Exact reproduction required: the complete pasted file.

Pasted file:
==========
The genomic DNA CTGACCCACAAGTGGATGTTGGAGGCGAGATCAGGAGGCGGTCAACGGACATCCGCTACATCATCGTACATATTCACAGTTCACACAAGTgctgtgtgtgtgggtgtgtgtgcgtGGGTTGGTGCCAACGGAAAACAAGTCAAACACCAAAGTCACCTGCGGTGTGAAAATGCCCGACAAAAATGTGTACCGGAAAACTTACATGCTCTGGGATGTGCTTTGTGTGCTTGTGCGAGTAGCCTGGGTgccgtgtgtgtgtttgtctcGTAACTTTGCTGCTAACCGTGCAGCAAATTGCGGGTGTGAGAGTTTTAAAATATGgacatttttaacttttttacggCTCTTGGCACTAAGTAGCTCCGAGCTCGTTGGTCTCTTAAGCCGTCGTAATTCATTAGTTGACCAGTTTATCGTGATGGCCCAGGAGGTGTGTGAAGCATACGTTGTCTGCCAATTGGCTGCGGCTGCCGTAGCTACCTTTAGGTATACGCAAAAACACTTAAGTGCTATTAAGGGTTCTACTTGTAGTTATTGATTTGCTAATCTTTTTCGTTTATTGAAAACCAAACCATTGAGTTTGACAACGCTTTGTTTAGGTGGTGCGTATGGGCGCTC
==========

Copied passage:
The genomic DNA CTGACCCACAAGTGGATGTTGGAGGCGAGATCAGGAGGCGGTCAACGGACATCCGCTACATCATCGTACATATTCACAGTTCACACAAGTgctgtgtgtgtgggtgtgtgtgcgtGGGTTGGTGCCAACGGAAAACAAGTCAAACACCAAAGTCACCTGCGGTGTGAAAATGCCCGACAAAAATGTGTACCGGAAAACTTACATGCTCTGGGATGTGCTTTGTGTGCTTGTGCGAGTAGCCTGGGTgccgtgtgtgtgtttgtctcGTAACTTTGCTGCTAACCGTGCAGCAAATTGCGGGTGTGAGAGTTTTAAAATATGgacatttttaacttttttacggCTCTTGGCACTAAGTAGCTCCGAGCTCGTTGGTCTCTTAAGCCGTCGTAATTCATTAGTTGACCAGTTTATCGTGATGGCCCAGGAGGTGTGTGAAGCATACGTTGTCTGCCAATTGGCTGCGGCTGCCGTAGCTACCTTTAGGTATACGCAAAAACACTTAAGTGCTATTAAGGGTTCTACTTGTAGTTATTGATTTGCTAATCTTTTTCGTTTATTGAAAACCAAACCATTGAGTTTGACAACGCTTTGTTTAGGTGGTGCGTATGGGCGCTC